Project looks at how temperature affects food safety of school lunches A research project housed at K-State Olathe looks at how temperature and cooling techniques used by schools when preparing and storing food affects the growth of foodborne pathogens.Photo courtesy of Kansas State UniversityOLATHE — Researchers at Kansas State University and K-State Olathe are collaborating on a project that is using temperature to improve the safety of leftover food in schools and child care centers. 

Sara Gragg, a K-State Olathe assistant professor of food science; Lindsay Beardall, a K-State Olathe master's student in food science, Lenexa; and Paola Paez, research associate professor of hospitality management at Kansas State University, are looking at how temperature and cooling techniques used by schools when preparing and storing food affects the growth of foodborne pathogens, such as Shiga toxin-producing Escherichia coli, or STEC.

"Often, schools and child care centers have leftover food that they save and use again in the next day or two," Gragg said. "That food needs to be cooled properly so that it does not become a food safety risk. Bacteria like to grow in food during the cooling process if the food is not cooled rapidly enough. We want to prevent that growth."

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The multiyear project recently entered its second phase. The project is part of the expansive research portfolio at Kansas State University's Center of Excellence for Food Safety Research in Child Nutrition Programs, of which both Gragg and Paez are researchers. 

The center began in 2011 with funding from the U.S. Department of Agriculture's Food and Nutrition Services' Office of Food Safety, and is led by faculty from the departments of hospitality management and food, nutrition, dietetics, and health. Kansas State University experts and leaders in food safety and nutrition conduct research that helps provide a foundation for science-based decisions on food safety for the more than 2.2 billion meals and snacks served through various federal-funded child nutrition programs. Research from the center influences the National School Lunch Program, School Breakfast Program, Summer Food Service, After School Snack Programs and the Child, Adult Care Feeding Programs, and more.

While the center and a majority of its research projects are based in Manhattan, Kansas, the cooling project is housed at K-State Olathe, which has a commercial food service kitchen as well as a specially designed food safety lab with an adjacent walk-in cooler and freezer. 

Researchers use the kitchen to cook rice, chili, taco meat, and marinara sauce—staples of child nutrition programs—in accordance to how they would be prepared in the school food service setting. The prepared food is then taken to the lab, inoculated and then cooled with a variety of food cooling techniques used in schools, such as being stored in a walk-in cooler or freezer.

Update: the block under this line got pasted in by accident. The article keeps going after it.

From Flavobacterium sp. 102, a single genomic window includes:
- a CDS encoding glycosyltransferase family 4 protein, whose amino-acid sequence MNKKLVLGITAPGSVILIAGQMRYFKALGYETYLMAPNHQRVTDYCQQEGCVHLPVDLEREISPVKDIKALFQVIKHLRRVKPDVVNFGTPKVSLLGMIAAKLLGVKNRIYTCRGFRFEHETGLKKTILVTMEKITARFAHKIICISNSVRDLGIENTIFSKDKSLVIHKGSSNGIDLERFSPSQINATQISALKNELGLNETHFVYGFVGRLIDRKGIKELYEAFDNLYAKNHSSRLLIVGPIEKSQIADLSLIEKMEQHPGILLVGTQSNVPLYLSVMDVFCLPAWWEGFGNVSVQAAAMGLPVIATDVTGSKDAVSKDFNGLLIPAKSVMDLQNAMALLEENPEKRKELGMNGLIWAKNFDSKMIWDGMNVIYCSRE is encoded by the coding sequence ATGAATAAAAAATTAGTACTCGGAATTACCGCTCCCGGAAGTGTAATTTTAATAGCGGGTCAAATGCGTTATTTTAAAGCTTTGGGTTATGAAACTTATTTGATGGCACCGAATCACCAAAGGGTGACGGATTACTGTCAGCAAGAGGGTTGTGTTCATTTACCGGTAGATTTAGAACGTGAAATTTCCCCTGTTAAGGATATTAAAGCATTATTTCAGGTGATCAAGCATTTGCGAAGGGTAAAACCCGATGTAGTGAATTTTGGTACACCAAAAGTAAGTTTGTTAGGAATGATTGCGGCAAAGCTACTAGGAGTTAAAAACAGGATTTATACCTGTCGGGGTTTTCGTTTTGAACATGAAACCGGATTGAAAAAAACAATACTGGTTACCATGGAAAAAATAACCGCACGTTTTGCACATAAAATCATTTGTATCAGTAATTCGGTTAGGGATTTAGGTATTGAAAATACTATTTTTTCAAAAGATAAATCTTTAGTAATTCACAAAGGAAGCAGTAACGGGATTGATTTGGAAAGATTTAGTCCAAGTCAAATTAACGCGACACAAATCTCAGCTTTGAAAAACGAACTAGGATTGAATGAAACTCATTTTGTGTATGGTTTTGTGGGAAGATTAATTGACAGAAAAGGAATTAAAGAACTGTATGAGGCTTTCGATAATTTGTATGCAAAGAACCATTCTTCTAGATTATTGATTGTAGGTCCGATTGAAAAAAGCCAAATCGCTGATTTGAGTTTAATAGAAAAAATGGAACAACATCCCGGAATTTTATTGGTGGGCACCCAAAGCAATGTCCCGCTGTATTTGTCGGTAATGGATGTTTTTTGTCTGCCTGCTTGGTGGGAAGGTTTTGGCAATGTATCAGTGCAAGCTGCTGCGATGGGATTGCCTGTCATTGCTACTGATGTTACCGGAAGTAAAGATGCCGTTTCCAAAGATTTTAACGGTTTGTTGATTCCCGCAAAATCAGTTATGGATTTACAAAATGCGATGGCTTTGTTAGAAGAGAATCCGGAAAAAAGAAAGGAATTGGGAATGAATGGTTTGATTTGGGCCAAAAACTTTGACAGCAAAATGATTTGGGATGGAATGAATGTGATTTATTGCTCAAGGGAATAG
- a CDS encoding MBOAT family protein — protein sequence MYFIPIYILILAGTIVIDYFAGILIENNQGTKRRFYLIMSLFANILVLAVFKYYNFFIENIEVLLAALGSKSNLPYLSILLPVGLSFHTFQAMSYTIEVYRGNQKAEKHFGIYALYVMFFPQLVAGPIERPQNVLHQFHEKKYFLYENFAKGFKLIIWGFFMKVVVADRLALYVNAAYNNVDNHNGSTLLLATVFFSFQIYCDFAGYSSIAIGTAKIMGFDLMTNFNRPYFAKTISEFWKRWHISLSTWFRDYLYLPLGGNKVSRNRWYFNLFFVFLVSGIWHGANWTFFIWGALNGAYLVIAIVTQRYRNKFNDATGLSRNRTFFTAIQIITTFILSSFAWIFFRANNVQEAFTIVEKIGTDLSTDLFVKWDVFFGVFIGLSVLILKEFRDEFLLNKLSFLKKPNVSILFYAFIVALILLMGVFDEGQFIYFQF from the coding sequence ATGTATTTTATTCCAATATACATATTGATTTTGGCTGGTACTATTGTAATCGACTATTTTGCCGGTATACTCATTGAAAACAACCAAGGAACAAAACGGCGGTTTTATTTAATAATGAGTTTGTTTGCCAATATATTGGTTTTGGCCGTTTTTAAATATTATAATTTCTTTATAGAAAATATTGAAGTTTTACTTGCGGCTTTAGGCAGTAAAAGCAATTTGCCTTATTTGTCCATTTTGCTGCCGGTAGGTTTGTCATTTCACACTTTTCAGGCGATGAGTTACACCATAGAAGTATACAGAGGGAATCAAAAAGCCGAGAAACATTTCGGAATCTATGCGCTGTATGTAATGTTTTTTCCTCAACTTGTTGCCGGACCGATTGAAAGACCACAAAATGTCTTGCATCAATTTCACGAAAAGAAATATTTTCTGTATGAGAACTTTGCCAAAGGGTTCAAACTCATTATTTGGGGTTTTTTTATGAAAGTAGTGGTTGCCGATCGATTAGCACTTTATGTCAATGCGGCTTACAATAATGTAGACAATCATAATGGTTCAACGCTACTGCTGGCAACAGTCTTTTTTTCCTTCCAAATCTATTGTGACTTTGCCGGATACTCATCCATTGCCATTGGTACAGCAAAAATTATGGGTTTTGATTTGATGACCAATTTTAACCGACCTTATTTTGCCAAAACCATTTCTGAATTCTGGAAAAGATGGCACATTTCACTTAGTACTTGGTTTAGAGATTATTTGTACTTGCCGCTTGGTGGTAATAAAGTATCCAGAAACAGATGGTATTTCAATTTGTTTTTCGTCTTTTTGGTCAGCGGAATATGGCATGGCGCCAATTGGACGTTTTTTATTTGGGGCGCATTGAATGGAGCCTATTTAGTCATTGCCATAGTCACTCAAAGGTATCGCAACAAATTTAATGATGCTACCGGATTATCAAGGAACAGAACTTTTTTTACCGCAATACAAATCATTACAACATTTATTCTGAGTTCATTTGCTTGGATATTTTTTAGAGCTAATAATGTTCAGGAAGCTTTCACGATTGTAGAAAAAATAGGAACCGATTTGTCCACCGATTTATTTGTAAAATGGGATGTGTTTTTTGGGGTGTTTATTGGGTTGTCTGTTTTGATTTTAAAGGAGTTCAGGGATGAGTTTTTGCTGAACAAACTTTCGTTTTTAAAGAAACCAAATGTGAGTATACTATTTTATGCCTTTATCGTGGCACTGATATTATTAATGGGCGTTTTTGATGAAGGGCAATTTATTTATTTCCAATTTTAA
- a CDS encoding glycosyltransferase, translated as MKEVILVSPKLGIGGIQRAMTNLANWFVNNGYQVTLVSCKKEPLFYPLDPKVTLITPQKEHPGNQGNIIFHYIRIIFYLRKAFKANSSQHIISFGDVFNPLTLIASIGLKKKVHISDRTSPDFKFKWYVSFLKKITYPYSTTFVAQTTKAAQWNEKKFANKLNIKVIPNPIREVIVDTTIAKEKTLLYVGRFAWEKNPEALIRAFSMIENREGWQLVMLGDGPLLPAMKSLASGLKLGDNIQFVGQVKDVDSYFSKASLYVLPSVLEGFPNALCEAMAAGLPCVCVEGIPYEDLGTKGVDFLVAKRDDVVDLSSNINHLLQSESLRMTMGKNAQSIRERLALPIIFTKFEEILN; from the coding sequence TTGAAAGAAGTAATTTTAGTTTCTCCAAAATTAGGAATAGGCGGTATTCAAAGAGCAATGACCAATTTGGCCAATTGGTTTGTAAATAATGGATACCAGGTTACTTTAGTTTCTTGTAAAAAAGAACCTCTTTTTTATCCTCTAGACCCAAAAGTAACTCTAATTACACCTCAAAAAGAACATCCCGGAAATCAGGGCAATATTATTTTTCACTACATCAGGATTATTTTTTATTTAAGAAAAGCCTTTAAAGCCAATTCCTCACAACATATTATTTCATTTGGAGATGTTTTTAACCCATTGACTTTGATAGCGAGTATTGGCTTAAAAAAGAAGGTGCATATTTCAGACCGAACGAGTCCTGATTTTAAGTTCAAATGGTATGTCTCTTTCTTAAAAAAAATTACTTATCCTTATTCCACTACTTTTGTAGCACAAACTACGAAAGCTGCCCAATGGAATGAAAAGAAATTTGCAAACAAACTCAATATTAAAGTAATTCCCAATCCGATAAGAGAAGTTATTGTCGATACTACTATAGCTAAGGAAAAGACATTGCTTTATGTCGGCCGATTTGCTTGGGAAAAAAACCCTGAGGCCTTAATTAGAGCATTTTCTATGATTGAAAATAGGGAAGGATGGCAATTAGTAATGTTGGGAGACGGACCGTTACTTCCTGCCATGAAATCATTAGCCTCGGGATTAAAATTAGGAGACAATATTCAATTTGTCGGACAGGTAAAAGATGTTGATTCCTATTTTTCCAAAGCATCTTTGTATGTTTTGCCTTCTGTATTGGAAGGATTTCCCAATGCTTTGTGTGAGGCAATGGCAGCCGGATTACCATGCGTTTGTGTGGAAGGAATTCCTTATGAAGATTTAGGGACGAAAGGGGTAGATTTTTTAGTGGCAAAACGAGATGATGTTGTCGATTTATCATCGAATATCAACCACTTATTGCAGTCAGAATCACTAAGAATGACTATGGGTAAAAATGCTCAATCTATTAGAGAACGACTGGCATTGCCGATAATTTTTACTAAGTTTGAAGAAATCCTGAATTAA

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Because pathogens cannot be introduced to the walk-in cooler, researchers are working with surrogate microorganisms that simulate real pathogens, Gragg said. This includes a biosafety level-1 E. coli. 

"We're essentially using noninfectious bacteria to simulate the behavior of their infectious counterparts," Gragg said. "This provides us with the flexibility to study harmful pathogens under the same conditions they would appear in food at school cafeterias, but without the risk of infection."

Once the food is cooled, researchers then study bacterial populations in the food over the course of 24 hours. 

Gragg and Paez will use the findings to make recommendations about safer food cooling techniques, which may influence future food safety policies and regulations. Currently, the team has developed four scientific posters about its findings. 

An upcoming third phase of the cooling project may introduce another common foodborne pathogen that the researchers will study. 

Additional projects under the Center of Excellence for Food Safety Research in Child Nutrition Programs include: 

• A study that looks at how school nutrition employees can change their behaviors and attitudes to improve food safety. This includes using a storytelling-based approach to influence changes;

• Incorporating a food safety approach into the nation's efforts to reduce wasted food in schools by 50 percent by 2030;

• A simulation study about meals used on field trips that looks at using time as a public health control to reduce the risk of foodborne pathogen growth;

• Looking at what food safety regulations are in place for in-home and business-based child care centers across the U.S. and what standardizations can be made from state to state;

• Multiple training programs, including Serving Up Science, in which 190 school nutrition practitioners from 48 U.S. states have participated in the program. 

"Kansas State University has many scientists who have experience in food safety and childhood nutrition as well as many unique facilities that advance this research," Paez said. "The Center of Excellence for Food Safety Research in Child Nutrition Programs combines that expertise and those facilities that stretch across the university's multiple campuses into a powerful and knowledgeable food safety source for the nation."